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Re: A registry for distributed sources and binaries

From: Mathieu Lirzin
Subject: Re: A registry for distributed sources and binaries
Date: Sun, 24 Jul 2016 11:50:16 +0200
User-agent: Gnus/5.13 (Gnus v5.13) Emacs/24.5 (gnu/linux)


Mark H Weaver <address@hidden> writes:

> Pjotr Prins <address@hidden> writes:
>> How about the following:
>> 1. Separate from the GNU project, we create a number of registries of
>>    online git repos without opinion (i.e., anything goes, it is up to
>>    the authors). A registry can contain the work of multiple packages
>>    and multiple authors.
>> 2. Each repo in the registry can create package definitions online
> The major problem with this proposal is that, to the extent it became
> popular, it would drastically reduce the freedom we have to change Guix
> itself.  We would need to start considering whether our changes might
> break externally maintained packages.  A large proportion of our
> internal procedures and macros would effectively become a public API.
> We would no longer be able to freely make changes to the way packages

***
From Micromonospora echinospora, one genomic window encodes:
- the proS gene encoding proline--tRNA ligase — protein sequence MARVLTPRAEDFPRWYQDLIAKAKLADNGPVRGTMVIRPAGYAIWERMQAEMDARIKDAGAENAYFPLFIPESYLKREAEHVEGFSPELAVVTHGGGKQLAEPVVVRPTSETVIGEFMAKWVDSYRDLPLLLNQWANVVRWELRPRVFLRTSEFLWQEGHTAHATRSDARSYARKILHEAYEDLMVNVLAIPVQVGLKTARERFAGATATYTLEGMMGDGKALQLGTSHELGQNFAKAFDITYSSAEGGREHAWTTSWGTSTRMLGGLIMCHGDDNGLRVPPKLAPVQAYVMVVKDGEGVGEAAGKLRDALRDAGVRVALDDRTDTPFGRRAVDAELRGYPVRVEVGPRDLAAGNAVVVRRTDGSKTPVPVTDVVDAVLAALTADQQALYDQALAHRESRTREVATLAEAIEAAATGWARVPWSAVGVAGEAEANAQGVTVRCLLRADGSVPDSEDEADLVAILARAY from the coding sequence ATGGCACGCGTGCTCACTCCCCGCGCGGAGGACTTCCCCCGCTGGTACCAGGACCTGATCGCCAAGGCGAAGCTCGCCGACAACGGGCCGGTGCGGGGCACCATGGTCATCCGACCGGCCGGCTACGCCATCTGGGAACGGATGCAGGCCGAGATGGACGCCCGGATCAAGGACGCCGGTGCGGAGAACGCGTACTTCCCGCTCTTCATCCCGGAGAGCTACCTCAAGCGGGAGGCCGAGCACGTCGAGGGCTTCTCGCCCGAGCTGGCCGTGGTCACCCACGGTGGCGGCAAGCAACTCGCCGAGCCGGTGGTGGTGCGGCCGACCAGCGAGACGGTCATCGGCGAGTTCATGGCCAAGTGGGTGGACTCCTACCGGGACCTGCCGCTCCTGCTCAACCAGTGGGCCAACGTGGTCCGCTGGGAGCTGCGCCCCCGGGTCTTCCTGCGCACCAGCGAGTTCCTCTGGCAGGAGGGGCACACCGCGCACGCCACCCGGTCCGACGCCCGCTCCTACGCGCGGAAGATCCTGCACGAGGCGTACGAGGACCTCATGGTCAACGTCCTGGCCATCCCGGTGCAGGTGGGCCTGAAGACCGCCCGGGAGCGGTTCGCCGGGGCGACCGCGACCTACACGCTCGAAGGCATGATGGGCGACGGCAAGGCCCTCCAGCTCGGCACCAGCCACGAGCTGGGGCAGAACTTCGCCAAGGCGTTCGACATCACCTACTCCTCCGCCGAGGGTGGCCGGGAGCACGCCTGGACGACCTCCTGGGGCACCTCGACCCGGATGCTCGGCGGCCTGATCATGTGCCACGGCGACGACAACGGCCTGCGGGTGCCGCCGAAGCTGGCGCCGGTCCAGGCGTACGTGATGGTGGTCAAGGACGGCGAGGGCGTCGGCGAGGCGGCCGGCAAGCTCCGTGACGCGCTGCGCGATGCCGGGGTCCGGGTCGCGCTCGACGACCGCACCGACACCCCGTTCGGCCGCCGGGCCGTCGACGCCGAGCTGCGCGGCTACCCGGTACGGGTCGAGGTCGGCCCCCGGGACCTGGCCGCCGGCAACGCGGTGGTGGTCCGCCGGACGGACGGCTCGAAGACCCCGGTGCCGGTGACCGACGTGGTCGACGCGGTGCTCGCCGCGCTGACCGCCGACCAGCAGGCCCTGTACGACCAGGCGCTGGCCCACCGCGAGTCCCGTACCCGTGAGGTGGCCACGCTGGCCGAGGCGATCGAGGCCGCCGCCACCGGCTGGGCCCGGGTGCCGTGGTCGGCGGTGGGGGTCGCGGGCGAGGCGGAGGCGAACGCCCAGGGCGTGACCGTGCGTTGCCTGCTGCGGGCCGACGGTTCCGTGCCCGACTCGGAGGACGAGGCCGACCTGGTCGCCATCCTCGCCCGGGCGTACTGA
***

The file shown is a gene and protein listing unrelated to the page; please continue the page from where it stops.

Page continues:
> are specified, or make incompatible changes to the procedures and macros
> used in package definitions on the client or build sides.  We would be
> greatly constrained in our ability to make changes to the default phases
> in our build systems.
> Our core packages and most of our library packages would also
> effectively be part of this API.  We would no longer be able to freely
> do things like split packages into smaller pieces or multiple outputs.
> Long ago, the Linux developers made a conscious decision to not support
> out-of-tree drivers, for much the same reasons.  Many times over the
> years, they have made changes to their internal APIs that required
> corresponding changes to a large number of drivers.  As a result, they
> have been able to keep their internal interfaces clean and free of
> backward-compatibility cruft.
> It's crucially important to the future vitality of this project that we
> retain our freedom to evolve the design of Guix, the way packages are
> specified in Guix, as well as the set of core packages.  These freedoms
> will be drastically curtailed if we support a decentralized system of
> externally-managed repositories.  Therefore, we must not do this.
> What do other people think?

I fully agree with everything you said.

When acknowledging all the consequences of providing a public API for
package definitions, the main goal of lowering the barrier to entry is
missed because everything becomes more complex.

Mathieu Lirzin

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